Drugs shortage in Venezuela accounts for 40%
The pharmaceutical sector warned the Venezuelan Government against the problems that may arise in the days ahead
Based on data produced by the companies of the sector, drugs shortage averages 40%, but according to statistical calculation methods, it may be above 50%.
Reports issued by pharmaceutical companies and laboratories show that drugs shortage in January stood at 49%, which means that a company could only supply half of the drugs requested by a single distributor.
"We are afraid that the Government may not fully understand the dimension of this problem," an entrepreneur said. In a letter delivered to the Government last week, the sector stated that "if this situation is not solved," timely, there will be "serious problems related to shortage and other implications of any kind," in the short term.
The origins of the problem
The pharmaceutical sector attributed the problems the industry is facing to the drop in the sales of US dollars.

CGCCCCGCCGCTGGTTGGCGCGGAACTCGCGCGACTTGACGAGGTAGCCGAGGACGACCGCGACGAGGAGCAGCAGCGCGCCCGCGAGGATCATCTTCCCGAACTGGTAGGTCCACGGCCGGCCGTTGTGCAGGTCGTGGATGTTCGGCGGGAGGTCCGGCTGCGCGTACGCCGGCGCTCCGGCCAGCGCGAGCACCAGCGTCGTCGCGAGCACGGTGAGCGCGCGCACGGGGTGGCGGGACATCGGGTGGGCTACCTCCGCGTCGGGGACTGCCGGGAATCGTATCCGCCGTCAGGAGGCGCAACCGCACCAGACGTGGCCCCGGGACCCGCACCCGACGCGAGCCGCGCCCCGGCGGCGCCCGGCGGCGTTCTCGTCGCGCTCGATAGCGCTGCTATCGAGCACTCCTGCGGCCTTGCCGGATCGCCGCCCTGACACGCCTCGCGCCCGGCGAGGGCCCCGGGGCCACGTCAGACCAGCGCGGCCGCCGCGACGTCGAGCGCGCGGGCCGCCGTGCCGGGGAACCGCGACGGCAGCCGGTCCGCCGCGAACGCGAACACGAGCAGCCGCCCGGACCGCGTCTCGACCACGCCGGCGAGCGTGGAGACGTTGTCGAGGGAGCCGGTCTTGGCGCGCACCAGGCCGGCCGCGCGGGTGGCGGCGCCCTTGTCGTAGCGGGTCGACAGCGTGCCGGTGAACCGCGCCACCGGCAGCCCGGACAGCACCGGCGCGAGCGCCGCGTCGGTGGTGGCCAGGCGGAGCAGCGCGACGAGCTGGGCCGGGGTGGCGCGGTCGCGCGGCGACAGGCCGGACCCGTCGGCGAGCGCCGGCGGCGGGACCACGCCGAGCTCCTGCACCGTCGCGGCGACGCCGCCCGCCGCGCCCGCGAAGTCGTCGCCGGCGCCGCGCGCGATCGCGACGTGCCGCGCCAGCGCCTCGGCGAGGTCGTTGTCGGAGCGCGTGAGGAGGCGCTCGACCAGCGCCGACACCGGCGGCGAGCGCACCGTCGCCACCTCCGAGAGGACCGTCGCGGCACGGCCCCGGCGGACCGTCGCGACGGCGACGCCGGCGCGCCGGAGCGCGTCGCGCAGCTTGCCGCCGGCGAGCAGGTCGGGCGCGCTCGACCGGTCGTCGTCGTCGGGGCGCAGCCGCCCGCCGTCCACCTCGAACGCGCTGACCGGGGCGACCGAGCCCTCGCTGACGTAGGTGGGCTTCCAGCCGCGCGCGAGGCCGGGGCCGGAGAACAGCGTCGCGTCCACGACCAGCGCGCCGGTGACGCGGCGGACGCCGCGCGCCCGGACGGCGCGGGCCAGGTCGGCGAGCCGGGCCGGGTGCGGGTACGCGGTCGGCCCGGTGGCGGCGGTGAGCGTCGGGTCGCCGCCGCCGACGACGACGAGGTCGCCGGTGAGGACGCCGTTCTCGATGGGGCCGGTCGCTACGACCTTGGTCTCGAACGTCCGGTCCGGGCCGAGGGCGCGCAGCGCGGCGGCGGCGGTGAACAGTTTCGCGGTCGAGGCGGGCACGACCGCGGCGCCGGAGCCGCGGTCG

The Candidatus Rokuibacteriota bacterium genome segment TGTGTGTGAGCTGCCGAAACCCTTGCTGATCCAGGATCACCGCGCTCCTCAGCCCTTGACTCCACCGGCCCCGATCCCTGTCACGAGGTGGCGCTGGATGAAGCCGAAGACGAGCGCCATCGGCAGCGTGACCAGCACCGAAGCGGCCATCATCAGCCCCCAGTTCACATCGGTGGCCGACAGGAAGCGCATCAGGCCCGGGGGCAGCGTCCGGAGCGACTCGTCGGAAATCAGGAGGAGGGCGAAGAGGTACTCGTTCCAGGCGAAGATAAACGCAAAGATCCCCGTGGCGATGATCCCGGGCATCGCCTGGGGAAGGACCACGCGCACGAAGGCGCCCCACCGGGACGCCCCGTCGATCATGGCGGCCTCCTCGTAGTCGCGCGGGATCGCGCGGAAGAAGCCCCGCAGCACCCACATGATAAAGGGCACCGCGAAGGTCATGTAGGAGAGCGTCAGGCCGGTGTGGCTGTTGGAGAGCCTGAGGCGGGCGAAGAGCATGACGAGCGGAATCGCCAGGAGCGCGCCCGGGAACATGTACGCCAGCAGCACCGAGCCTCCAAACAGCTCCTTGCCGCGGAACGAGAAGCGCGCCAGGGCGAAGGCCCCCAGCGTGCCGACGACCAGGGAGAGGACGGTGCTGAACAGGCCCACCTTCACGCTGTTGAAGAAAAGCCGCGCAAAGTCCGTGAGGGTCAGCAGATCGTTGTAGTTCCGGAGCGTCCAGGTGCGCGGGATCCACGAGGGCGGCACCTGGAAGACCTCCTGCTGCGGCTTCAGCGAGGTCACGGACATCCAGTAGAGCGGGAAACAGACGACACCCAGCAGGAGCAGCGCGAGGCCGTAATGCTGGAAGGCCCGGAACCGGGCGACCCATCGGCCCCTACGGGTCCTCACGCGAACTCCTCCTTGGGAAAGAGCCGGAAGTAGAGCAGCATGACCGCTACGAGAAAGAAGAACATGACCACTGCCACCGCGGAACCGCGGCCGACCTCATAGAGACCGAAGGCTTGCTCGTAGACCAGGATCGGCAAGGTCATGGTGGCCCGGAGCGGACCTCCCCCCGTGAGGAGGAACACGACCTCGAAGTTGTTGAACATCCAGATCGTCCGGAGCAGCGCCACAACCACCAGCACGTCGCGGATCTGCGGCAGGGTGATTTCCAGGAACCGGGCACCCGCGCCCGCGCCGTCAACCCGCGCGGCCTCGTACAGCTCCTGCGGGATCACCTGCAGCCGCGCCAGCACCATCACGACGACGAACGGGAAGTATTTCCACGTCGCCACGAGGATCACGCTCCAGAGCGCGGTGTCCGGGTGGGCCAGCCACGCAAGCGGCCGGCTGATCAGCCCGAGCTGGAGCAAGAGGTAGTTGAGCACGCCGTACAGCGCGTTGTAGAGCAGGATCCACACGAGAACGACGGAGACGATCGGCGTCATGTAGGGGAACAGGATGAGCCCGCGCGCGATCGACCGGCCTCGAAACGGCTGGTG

Based on data of the Foreign Exchange Administration Commission (Cadivi), the health sector received some USD 4.01 billion in 2012, 13.5% less than in 2011. Further, to some companies, the sale of US dollars took more than 200 days.
Price control is also accountable for reported shortages in the pharmaceutical sector, according to some entrepreneurs. The situation is more serious for drugs whose prices have been frozen since 2003.
Translated by Jhean Cabrera
That political protest in Venezuela has lost momentum seems pretty obvious: people are no longer building barricades to block off streets near Plaza Francia in Altamira (eastern Caracas), an anti-government stronghold; no new images have been shown of brave and dashing protesters with bandanna-covered faces clashing with the National Guard in San Cristóbal, in the western state of Táchira; and those who dreamed of a horde of "Gochos" (Tachirans) descending in an avalanche to stir up revolt in Caracas have been left with no option but to wake up to reality.